Carolien Vlieger (Dutch, born 1975) and Hein van Dam (Dutch, born 1964) of Vlieger & Vandam (The Netherlands, est. 2004), Guardian Angel handbag. 2002, Leather and wool felt, 13 x 10 x 3", Manufactured by Vlieger & Vandam, The Netherlands (2004), Gift of Vlieger & Vandam.

Matthias Megyeri (German, born 1973). Mr. Smish & Madame Buttly Razor Wire, from the Sweet Dreams Security series. Prototype. 2003. Steel, 40 x 40 cm x desired length. Lent by Matthias Megyeri. (c) 2008 The Museum of Modern Art.

Radical and Emotional Engagement in Design from the MoMA Collection

Jordi Canudas (Spanish, born 1975), Less Lamp, 2007, Plaster, 9-13/16 x 7-7/8", Manufactured by Metalarte, Spain 2008, Gift of the designer.

Jordi Canudas (Spanish, born 1975), Less Lamp, 2007, Plaster, 9-13/16 x 7-7/8", Manufactured by Metalarte, Spain 2008, Gift of the designer.

Oki Sato (Canadian, born 1977), nendo (Japan, est. 2002) . Cabbage Chair. 2007. Pleated paper, roll: 36 x 20" (91.4 x 50.8 cm); open: 73.7 x 83.8 cm). Gift of the designer. (c) 2008 The Museum of
Modern Art


Museum of Modern Art
11 West 53 Street
New York
The Philip Johnson Architecture
and Design Galleries
Rough Cut: Design Takes a Sharp Edge
November 26, 2008-October 12, 2009

Rough Cut: Design Takes a Sharp Edge, an installation in The Philip Johnson Architecture and Design Galleries on the third floor, showcases 98 objects in the Museum’s collection whose impact is due not to their graceful formal qualities but to their designers’ radical engagement with meaning and emotion. The selection of works range from striking posters to chairs, and from videos to vehicles designed for harsh terrains and unforgiving circumstances. The exhibition is organized by Paola Antonelli, Senior Curator, and Patricia Juncosa Vecchierini, Curatorial Assistant, Department of Architecture and Design, The Museum of Modern Art.

According to the curators: “Good design is not always pretty, but when it is good, it is undeniably powerful, meaningful, and beautiful. It is a common mistake to equate design with decoration and embellishment, but design is not simply a matter of giving a pleasing form to a functional object.”

Some of the objects in the exhibition bare it all, dispensing with surface treatments to expose the processes of their creation, like Nendo’s Cabbage Chair (2007). Others, such as Konstantin Grcic’s MYTO chair (2007), which is compact, stackable, suitable for in and outdoor use, and entirely recyclable, distill design down to its strongest expression while pushing materials to the limit. Some of these objects are blunt and unadorned because they must be easy to use in an emergency, for instance, the Lifestat Emergency Pocket Airway (1970) by Ronald J. French. Others defy authority and challenge reality, conveying a view of the world that, although positive and hopeful, may at first be disquieting, as seen in The Priscila Huggable Atomic Mushroom (2004) by Dunne and Raby. Some objects are outright aggressive, even brutal; for example, those whose job is to deliver a loud and clear message with urgency, such as the Guardian Angel Handbag (2002), designed by Carolien Vlieger and Hein van Dam, which features the outline of a knife on the outside of the bag, creating a three-dimensional illusion that a knife is actually being carried in the bag, with the intent to make the wearer feel secure against thieves. In graphic design, toughness can be a manifestation of the idea the designer wishes to communicate, as in the poster Racism (1993) by James Victore, a response to the riots between Hasidic Jews and African Americans in Crown Heights, Brooklyn, in summer 1993. Through this straightforward depiction of the word racism eating itself, the designer brings attention to its destructive essence.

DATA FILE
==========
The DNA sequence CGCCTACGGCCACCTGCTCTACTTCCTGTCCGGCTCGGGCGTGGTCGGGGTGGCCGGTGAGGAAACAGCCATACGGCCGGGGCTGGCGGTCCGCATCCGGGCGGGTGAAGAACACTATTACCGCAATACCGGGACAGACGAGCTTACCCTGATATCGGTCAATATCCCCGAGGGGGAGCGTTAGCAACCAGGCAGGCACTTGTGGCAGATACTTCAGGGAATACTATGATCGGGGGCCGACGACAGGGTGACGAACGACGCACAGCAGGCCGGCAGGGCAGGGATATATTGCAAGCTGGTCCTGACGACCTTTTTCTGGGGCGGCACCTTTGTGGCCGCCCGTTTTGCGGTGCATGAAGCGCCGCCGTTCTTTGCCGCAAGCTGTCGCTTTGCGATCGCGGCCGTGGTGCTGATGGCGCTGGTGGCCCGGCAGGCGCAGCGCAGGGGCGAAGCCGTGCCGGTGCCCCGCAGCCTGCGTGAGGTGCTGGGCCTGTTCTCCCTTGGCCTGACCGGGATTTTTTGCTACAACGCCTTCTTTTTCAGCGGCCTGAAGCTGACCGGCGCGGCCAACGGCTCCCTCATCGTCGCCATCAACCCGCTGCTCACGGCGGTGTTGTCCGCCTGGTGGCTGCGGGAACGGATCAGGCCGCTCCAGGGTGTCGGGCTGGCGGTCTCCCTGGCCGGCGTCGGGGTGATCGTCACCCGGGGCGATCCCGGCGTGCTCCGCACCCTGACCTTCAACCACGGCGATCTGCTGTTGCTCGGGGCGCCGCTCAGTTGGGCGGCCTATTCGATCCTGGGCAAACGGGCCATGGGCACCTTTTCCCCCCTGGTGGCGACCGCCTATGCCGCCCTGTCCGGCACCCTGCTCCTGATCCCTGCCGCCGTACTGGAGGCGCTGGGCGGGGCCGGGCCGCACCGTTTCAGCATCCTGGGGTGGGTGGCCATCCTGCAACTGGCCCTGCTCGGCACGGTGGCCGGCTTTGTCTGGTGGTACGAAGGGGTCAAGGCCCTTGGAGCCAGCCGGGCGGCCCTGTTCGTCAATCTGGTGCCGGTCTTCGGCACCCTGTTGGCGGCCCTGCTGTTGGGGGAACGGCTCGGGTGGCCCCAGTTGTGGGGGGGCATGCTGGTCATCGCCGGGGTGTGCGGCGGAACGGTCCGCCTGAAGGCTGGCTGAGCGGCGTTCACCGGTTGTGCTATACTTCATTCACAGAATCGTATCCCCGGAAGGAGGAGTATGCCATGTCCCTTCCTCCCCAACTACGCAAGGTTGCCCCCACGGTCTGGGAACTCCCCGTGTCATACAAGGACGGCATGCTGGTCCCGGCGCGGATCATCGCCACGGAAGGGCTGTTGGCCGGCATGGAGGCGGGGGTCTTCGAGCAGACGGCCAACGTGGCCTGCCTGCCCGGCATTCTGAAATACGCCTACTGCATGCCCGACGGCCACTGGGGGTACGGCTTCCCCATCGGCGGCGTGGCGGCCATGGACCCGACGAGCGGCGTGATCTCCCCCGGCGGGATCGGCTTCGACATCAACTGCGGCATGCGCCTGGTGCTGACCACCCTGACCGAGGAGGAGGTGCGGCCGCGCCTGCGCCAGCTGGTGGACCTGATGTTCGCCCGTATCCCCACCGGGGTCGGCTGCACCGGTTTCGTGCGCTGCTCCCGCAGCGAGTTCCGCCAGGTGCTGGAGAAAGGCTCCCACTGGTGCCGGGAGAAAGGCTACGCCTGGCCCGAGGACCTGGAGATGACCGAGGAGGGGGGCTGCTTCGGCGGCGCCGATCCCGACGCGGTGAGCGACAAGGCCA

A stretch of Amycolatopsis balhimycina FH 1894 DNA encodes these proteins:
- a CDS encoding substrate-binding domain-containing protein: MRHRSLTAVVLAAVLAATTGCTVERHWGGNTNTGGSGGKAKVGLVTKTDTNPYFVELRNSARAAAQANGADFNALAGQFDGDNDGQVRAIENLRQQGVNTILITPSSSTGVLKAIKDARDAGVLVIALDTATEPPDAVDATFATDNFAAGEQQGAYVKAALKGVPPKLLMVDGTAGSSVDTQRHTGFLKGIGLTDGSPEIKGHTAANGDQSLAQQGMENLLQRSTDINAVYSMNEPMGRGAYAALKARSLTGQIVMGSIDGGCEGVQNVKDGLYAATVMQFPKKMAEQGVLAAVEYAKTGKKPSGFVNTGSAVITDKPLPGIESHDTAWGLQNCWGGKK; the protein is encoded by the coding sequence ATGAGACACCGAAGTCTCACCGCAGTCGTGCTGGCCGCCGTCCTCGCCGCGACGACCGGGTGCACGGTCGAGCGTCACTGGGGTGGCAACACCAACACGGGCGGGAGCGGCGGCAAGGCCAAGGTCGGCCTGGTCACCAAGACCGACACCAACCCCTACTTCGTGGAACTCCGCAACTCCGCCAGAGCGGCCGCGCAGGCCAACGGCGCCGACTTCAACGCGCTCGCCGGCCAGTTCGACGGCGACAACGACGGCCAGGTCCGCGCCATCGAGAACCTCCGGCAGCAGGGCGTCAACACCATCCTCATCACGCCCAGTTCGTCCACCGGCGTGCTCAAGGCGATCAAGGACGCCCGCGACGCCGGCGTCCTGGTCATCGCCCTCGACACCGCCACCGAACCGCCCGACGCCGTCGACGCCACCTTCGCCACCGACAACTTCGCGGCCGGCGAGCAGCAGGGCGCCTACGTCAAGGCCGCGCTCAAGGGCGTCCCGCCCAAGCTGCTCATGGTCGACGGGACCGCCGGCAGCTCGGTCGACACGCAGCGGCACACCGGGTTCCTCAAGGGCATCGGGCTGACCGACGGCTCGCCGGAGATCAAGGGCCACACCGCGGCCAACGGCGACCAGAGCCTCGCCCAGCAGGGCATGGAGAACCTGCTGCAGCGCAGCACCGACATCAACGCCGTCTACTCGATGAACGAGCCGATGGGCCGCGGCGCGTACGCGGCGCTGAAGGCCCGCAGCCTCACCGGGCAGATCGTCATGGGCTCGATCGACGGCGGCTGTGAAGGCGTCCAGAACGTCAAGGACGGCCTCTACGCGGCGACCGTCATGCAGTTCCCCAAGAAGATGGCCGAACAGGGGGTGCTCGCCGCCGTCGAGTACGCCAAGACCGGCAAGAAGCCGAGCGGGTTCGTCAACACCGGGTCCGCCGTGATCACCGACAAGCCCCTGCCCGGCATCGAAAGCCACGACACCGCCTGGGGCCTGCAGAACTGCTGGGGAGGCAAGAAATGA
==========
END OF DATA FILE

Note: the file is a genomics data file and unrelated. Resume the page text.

Design can express values that go well beyond form and function. Some objects are designed to provoke strong emotions, such as Matthias Megyeri’s Sweet Dreams Security series (2003-04), which includes iron railings with bunny rabbits for posts, and Hill Jephson Robb’s Cries and Whispers cocoon (2003), a womblike structure made of felt that is intended to restore a child’s feeling of security. Others, including Noam Toran’s video Desire Management (2004-06), formulate human needs and aspirations for the future, while the Architecture and Justice from the Million Dollar Blocks project (2006), recently seen in the exhibition Design and the Elastic Mind, exists to denounce the world’s stark realities. Installed near the elevators are timely examples of past and present “protest by design,” including recorded performances by Ant Farm and Graffiti Research Lab.

Anthony Dunne (British, born 1964), Fiona Raby (British, born 1963), and Michael Anastassiades (Cypriot, born 1967), Priscila Huggable Atomic Mushroom, from the Design for Fragile Personalities in AnxiousTimes project. Prototype. 2004. Reflective fabric and polyester stuffing, 27 x 30 cm diam. Craig Robins Purchase Fund. (c) 2008 The Museum of Modern Art.

Amanda Knox (American, born 1975), Kim Hoffmann (American born 1975), and Sara Shaughnessy (American, born 1979) of RedStart Design, LLC, (USA, est. 2004), Subtle Safety Defensive Ring. 2003. Sterling silver and stainless steel, 2.5 x 2.5 x 1 cm,. Manufacturer:
RedStart Design, LLC, USA (2004). Gift of RedStart Design, LLC. © 2008 The Museum of Modern Art.

James Powderly (American, born 1976), Evan Roth (American, born 1978), and Theo Watson (British, born 1981) Graffiti Research Lab (USA, est. 2006), L.A.S.E.R. Tag video of interventions (video still). 2007-08. 60 mW green laser, digital projector, camera, and custom GNU software (L.A.S.E.R. Tag V1.0, using OpenFrameworks). Gift of F.A.T. Lab. (c) 2008 The Museum of Modern Art

Ralph Borland (South African, born 1974), Suited for Subversion Prototype. 2002, Nylon-reinforced PVC, padding, speaker, and pulse reader, 47-1/4 x 31-1/2 x 23-5/8”, Fund for the Twenty-First Century.